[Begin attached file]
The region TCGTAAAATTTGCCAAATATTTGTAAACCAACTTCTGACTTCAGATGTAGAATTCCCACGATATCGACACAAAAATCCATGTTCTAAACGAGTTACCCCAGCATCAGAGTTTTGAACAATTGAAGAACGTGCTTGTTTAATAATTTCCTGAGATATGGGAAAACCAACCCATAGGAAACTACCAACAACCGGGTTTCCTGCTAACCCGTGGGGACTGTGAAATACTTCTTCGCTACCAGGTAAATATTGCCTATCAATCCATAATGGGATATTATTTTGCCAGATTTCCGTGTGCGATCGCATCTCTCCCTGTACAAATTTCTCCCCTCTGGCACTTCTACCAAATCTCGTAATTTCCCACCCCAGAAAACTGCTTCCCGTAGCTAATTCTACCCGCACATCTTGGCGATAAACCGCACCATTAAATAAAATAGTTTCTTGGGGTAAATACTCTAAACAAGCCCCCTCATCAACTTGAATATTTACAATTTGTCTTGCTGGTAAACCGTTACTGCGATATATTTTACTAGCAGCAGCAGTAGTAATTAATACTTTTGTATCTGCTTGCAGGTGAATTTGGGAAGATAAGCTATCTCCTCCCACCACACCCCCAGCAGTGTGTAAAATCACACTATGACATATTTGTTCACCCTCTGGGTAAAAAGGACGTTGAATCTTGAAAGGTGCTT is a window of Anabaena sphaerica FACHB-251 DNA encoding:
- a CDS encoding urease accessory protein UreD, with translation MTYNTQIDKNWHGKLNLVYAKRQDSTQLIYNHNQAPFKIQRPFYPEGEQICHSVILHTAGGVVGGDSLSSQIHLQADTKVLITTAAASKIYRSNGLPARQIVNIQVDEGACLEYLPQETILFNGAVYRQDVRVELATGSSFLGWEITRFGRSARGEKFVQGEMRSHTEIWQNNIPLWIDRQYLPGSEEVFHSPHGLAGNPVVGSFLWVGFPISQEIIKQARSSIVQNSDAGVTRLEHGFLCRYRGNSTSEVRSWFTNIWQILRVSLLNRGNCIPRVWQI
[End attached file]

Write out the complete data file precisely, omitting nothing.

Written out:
The region TCGTAAAATTTGCCAAATATTTGTAAACCAACTTCTGACTTCAGATGTAGAATTCCCACGATATCGACACAAAAATCCATGTTCTAAACGAGTTACCCCAGCATCAGAGTTTTGAACAATTGAAGAACGTGCTTGTTTAATAATTTCCTGAGATATGGGAAAACCAACCCATAGGAAACTACCAACAACCGGGTTTCCTGCTAACCCGTGGGGACTGTGAAATACTTCTTCGCTACCAGGTAAATATTGCCTATCAATCCATAATGGGATATTATTTTGCCAGATTTCCGTGTGCGATCGCATCTCTCCCTGTACAAATTTCTCCCCTCTGGCACTTCTACCAAATCTCGTAATTTCCCACCCCAGAAAACTGCTTCCCGTAGCTAATTCTACCCGCACATCTTGGCGATAAACCGCACCATTAAATAAAATAGTTTCTTGGGGTAAATACTCTAAACAAGCCCCCTCATCAACTTGAATATTTACAATTTGTCTTGCTGGTAAACCGTTACTGCGATATATTTTACTAGCAGCAGCAGTAGTAATTAATACTTTTGTATCTGCTTGCAGGTGAATTTGGGAAGATAAGCTATCTCCTCCCACCACACCCCCAGCAGTGTGTAAAATCACACTATGACATATTTGTTCACCCTCTGGGTAAAAAGGACGTTGAATCTTGAAAGGTGCTT is a window of Anabaena sphaerica FACHB-251 DNA encoding:
- a CDS encoding urease accessory protein UreD, with translation MTYNTQIDKNWHGKLNLVYAKRQDSTQLIYNHNQAPFKIQRPFYPEGEQICHSVILHTAGGVVGGDSLSSQIHLQADTKVLITTAAASKIYRSNGLPARQIVNIQVDEGACLEYLPQETILFNGAVYRQDVRVELATGSSFLGWEITRFGRSARGEKFVQGEMRSHTEIWQNNIPLWIDRQYLPGSEEVFHSPHGLAGNPVVGSFLWVGFPISQEIIKQARSSIVQNSDAGVTRLEHGFLCRYRGNSTSEVRSWFTNIWQILRVSLLNRGNCIPRVWQI